The TodoMVC UI ( application is widely considered to be the “Hello World” for UI development. The site has several demos using various frontend technologies. In this article, I explore the use of a state machine for the development of the TodoMVC UI application. I’ll use the vanilla JavaScript to illustrate these concepts, and I’ll use the state machine framework that I presented in a previous article.

State Transitions

The first step in using the state machine is to write the state transitions for the UI of our application. I’ll assume the following state transitions for the TodoMVC app (screen capture is at the bottom of the page) that I am considering here:

I have identified four application states: readyForAddreadyForAddSelect, readyForAddUnselectDelete, and readyForAddSelectUnselectDelete. The state readyForAdd, for instance, implies only add events can be emitted from this state, while the readyForAddSelect state can only emit add and select events.

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Events and State Configuration

The next step is to configure the events and states captured in the above table as JavaScript objects. The events are captured like:

The application states are captured like:

View — HTML Template

The HTML template that I consider for this demo is:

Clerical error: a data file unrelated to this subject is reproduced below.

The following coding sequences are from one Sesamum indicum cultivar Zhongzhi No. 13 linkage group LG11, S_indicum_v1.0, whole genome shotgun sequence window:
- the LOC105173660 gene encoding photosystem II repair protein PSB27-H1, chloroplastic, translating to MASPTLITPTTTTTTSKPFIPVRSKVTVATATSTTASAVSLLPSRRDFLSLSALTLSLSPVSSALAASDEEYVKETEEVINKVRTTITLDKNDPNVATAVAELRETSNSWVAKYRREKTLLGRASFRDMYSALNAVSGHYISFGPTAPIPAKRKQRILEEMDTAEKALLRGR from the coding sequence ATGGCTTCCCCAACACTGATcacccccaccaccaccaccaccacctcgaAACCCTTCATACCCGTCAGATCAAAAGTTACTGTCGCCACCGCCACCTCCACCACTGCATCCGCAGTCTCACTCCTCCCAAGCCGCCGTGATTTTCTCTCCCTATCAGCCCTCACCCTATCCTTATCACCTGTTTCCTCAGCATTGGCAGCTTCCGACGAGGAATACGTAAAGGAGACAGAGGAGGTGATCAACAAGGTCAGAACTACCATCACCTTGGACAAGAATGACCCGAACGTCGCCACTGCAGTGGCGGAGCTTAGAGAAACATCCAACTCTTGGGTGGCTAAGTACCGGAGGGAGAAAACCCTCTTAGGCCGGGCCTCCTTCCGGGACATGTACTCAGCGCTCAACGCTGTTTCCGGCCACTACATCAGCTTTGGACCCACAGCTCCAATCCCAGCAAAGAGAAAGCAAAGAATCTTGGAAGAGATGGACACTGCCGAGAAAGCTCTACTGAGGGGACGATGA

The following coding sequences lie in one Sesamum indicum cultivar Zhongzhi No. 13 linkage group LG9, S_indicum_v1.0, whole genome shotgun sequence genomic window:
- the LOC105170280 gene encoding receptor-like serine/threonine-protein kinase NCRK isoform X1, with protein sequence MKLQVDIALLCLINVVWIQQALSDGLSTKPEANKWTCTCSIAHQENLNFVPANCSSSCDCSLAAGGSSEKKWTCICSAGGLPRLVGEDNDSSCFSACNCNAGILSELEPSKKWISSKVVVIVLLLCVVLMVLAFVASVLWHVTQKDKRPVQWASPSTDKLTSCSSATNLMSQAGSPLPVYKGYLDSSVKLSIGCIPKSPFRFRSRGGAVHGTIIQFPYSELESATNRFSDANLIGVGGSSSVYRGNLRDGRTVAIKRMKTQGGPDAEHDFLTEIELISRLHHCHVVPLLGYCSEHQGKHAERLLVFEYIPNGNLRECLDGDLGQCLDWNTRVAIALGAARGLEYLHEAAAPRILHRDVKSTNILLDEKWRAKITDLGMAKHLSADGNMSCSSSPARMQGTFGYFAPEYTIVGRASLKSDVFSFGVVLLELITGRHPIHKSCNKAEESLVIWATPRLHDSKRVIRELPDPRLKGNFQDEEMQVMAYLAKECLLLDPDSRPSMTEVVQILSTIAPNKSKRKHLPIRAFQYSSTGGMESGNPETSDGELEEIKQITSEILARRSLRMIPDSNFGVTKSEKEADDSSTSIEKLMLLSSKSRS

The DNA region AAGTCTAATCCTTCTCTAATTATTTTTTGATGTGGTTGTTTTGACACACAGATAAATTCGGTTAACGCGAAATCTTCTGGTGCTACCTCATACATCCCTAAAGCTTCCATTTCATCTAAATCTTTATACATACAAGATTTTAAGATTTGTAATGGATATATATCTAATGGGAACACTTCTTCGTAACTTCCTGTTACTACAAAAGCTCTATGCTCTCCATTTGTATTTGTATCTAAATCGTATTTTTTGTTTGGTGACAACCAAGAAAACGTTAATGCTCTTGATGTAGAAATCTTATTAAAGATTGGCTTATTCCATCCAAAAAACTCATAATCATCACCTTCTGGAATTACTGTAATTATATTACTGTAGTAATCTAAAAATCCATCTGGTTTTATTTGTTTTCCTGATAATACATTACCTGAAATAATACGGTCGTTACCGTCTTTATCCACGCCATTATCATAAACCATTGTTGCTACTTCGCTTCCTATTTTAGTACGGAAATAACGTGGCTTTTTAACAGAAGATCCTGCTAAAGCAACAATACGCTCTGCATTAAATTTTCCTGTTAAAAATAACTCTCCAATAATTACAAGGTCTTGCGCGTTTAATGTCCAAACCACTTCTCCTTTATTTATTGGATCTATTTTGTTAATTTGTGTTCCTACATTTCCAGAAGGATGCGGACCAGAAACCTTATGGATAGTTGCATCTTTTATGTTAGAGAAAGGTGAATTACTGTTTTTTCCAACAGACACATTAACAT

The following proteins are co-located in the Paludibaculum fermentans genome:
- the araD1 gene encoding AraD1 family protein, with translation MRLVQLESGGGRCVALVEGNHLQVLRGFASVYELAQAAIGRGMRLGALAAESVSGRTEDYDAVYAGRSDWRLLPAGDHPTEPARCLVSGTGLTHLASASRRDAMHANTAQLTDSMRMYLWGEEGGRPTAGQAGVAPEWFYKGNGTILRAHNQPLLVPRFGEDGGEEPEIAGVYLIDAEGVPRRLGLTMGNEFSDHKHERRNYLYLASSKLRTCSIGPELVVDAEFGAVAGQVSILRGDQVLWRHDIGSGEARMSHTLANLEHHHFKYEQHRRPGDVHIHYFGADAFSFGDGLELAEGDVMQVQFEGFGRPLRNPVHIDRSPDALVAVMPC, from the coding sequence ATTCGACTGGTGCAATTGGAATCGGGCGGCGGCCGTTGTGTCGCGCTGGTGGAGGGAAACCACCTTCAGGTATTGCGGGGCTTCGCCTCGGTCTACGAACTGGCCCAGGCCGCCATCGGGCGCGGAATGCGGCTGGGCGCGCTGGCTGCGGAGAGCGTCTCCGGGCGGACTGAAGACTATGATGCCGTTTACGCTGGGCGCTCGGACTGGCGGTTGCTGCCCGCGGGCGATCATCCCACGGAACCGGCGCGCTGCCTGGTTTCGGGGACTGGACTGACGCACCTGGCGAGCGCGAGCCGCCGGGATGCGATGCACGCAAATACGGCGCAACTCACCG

I am using some custom utility tags, like InputCompCheckboxGroupComp, and ButtonComp. The JavaScript code loads content into these elements.


The model for the application is:

The controller, stateTransitionsManager(), receives all the application emitted events and dispatches them to a processor, along with a callback function (handlePostEvent()). When the processor completes its task (possibly long-running), it invokes the callback function by passing it a new custom event as an argument.

The complete source for the demo is on GitHub.

An online demo for this implementation is available at the Todo App.

The demo page also echoes the state transition for each state as info text. The user should be able to walk through the various transitions listed in the table above. Here are the screen captures from the above demo, corresponding to the four states identified in the table:

ready for add event readyForAddSelect 

ready for add select event readyForAddUnselectDelete 

Ready for add unselect delete event


Ready for add select unselect delete


The proposed state machine based UI development pattern is shown to provide a clean and simple framework for the development of robust UI applications. Once the states and events are identified, development is fairly straight-forward. 

Related Works

Interested readers may also checkout davidkpiano, lucaszmakuchimmerjs, and overmindjs. Readers interested in applying similar techniques for backend Java Spring Boot applications can checkout this DZone article.

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